History of the Typological Method (Part 2)

By the end of the patristic period, allegorization had taken a firm hold in the church’s exegesis. And this approach pretty much prevailed until nineteenth– and twentieth-century interpreters began pushing grammatical-historical interpretation, which in turn required rehabilitating of typology for the sake of theological interpretation.

Medieval Exegesis

The previous blog pointed out how allegorization prevailed in the patristic church world, especially among the Alexandrian school of interpreters. And since medieval interpreters tended to rely heavily on citations from patristic works, they perpetuated and consolidated the dominance of allegorization throughout the church.

Throughout the medieval period, a few interpreters refocused on the biblical text’s clear and natural meaning, even as they spoke of a richer spiritual sense. Some spoke a fourfold meaning, others threefold, and others twofold literal/natural and figurative/spiritual sense. For example, Rabanus Maurus (ca. 780–856), Hugh of Saint Victor (1096–1141), and Nicolas of Lyra (ca. 1270–1349) focused on the natural sense of Scripture as the basis for its spiritual teaching.

Aquinas
“Aquinas” (1225–1274) from an altarpiece in Ascoli Piceno, Italy, by Carlo Crivelli (15th century)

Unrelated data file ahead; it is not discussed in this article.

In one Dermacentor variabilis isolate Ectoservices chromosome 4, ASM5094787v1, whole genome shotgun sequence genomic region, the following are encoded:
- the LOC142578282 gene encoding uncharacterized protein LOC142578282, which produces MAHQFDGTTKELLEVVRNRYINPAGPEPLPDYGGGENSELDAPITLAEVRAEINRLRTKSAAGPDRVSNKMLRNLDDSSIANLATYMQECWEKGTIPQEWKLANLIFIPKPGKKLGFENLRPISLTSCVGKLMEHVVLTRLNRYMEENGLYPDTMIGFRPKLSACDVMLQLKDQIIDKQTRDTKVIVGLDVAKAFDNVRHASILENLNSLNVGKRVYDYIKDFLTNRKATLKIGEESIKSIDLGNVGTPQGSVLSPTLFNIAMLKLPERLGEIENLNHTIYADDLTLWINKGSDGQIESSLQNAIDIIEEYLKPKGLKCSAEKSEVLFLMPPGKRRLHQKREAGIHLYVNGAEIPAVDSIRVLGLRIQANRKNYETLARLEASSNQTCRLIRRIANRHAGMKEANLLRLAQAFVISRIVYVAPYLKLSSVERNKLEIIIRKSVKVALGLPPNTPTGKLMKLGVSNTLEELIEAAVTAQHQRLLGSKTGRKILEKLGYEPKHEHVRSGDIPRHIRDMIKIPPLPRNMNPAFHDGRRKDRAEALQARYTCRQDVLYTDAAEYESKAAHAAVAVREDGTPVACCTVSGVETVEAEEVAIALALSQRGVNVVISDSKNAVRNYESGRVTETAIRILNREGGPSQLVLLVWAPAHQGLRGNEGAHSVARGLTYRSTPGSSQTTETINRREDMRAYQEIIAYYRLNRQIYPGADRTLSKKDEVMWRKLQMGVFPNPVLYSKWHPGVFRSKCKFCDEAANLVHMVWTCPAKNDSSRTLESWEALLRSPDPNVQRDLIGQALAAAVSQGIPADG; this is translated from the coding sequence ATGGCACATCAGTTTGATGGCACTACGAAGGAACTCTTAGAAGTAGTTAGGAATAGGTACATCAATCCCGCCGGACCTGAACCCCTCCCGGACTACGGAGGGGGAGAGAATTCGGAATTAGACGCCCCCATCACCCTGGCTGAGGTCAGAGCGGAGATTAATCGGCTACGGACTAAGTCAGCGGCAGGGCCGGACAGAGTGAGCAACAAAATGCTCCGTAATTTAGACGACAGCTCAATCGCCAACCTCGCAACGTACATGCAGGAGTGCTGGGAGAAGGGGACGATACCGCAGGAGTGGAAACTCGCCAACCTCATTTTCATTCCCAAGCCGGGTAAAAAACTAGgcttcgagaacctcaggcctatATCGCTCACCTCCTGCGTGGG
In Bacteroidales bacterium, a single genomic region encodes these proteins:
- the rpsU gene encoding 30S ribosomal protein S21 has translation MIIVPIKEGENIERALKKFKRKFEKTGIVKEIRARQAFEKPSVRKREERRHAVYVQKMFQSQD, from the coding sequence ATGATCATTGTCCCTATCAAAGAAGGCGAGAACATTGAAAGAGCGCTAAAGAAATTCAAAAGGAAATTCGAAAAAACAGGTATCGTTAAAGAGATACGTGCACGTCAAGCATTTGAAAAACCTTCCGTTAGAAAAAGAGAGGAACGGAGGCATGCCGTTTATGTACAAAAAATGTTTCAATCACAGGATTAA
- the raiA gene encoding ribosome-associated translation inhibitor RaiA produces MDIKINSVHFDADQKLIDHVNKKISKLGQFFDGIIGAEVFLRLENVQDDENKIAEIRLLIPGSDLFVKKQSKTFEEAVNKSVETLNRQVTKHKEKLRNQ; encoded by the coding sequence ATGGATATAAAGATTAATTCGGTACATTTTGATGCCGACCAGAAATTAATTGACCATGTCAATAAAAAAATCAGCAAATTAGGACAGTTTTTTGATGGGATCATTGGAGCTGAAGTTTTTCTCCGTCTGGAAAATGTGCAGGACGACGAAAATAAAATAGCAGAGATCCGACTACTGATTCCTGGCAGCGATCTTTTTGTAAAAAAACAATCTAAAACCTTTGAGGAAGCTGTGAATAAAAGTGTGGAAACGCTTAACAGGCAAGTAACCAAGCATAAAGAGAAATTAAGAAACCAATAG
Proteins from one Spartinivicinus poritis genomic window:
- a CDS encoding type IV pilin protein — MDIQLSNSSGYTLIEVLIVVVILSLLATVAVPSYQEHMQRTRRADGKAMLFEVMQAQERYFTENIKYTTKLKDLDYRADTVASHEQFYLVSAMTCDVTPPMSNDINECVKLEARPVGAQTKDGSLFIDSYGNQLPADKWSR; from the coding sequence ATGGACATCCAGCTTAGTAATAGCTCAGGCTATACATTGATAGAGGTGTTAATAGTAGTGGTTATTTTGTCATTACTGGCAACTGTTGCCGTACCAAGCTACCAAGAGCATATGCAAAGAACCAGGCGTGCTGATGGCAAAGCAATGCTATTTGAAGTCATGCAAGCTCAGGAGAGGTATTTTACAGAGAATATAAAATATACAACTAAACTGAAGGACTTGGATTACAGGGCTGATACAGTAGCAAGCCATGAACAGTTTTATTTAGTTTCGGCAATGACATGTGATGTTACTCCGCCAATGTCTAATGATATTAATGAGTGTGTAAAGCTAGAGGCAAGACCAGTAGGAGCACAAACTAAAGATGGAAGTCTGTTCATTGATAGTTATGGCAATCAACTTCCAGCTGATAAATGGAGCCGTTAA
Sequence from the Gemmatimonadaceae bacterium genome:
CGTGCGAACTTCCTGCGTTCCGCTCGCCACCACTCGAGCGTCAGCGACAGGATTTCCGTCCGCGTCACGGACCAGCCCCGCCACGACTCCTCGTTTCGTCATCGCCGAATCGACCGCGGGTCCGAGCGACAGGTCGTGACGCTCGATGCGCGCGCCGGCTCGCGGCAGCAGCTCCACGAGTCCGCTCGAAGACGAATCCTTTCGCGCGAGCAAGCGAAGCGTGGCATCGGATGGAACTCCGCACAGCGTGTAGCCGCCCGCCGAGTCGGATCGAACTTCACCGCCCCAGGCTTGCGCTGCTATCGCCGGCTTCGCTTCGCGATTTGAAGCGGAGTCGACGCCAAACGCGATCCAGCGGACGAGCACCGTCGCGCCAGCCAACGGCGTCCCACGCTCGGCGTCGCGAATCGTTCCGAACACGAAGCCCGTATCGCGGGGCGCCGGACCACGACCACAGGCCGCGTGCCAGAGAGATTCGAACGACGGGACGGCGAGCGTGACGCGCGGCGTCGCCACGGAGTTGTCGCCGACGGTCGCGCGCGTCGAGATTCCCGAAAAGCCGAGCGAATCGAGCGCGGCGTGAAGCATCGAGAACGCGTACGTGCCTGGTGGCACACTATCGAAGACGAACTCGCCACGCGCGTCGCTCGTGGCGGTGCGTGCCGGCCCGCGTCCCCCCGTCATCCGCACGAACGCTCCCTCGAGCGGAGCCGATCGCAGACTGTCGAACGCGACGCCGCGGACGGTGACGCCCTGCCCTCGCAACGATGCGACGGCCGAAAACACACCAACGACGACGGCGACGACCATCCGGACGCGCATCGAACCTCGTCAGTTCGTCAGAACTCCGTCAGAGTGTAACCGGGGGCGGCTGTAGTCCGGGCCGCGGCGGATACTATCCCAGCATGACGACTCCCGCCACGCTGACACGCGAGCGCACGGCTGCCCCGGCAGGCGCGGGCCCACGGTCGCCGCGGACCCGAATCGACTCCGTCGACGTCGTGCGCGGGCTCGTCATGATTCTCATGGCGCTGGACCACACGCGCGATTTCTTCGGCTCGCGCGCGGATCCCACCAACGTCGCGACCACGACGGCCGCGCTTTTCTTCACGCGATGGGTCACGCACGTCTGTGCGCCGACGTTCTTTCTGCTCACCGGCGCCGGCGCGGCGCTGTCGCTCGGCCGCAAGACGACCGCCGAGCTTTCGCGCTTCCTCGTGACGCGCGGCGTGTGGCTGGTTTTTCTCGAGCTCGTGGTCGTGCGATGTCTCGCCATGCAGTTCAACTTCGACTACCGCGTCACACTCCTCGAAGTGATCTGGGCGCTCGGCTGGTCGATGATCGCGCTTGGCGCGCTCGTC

The great philosopher-theologian Aquinas prioritized the natural sense and then linked the spiritual sense to it. He insisted that the spiritual sense was inherent in the meaning of the text, and getting to it required no clever or fanciful moves. Even the uneducated layman could grasp everything necessary for faith.

When we come to the precursors of the Reformation, we find John Wycliffe and William Tyndale emphasizing the natural sense of a biblical text, which fostered a desire to make the Bible available in the common tongue for the common folk. So Tyndale set out to translate the Bible from ecclesiastical Latin into common English, offering a “Bible for the plow boy.” In debate with a Roman Catholic leaders who said the common folk needed the Pope’s teaching more than they needed the Bible, Tyndale responded: “If God spares my life, ere many years, I will cause the boy that driveth the plow to know more of the Scriptures than thou dost.”

Reformation and Post-Reformation

Luther